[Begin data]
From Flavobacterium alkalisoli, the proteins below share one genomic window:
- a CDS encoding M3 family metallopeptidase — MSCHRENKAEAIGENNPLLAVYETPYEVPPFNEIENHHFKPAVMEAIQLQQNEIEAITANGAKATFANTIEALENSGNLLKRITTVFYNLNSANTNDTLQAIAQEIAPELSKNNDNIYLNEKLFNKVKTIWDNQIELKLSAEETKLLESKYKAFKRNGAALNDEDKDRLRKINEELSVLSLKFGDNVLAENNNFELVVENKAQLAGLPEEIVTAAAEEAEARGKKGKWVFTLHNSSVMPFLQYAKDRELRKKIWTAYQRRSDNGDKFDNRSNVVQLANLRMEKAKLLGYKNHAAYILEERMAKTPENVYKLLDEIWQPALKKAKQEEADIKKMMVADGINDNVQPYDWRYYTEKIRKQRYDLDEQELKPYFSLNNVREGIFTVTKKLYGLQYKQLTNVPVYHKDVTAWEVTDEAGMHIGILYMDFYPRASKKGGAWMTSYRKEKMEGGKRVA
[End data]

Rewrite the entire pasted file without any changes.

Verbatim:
From Flavobacterium alkalisoli, the proteins below share one genomic window:
- a CDS encoding M3 family metallopeptidase — MSCHRENKAEAIGENNPLLAVYETPYEVPPFNEIENHHFKPAVMEAIQLQQNEIEAITANGAKATFANTIEALENSGNLLKRITTVFYNLNSANTNDTLQAIAQEIAPELSKNNDNIYLNEKLFNKVKTIWDNQIELKLSAEETKLLESKYKAFKRNGAALNDEDKDRLRKINEELSVLSLKFGDNVLAENNNFELVVENKAQLAGLPEEIVTAAAEEAEARGKKGKWVFTLHNSSVMPFLQYAKDRELRKKIWTAYQRRSDNGDKFDNRSNVVQLANLRMEKAKLLGYKNHAAYILEERMAKTPENVYKLLDEIWQPALKKAKQEEADIKKMMVADGINDNVQPYDWRYYTEKIRKQRYDLDEQELKPYFSLNNVREGIFTVTKKLYGLQYKQLTNVPVYHKDVTAWEVTDEAGMHIGILYMDFYPRASKKGGAWMTSYRKEKMEGGKRVA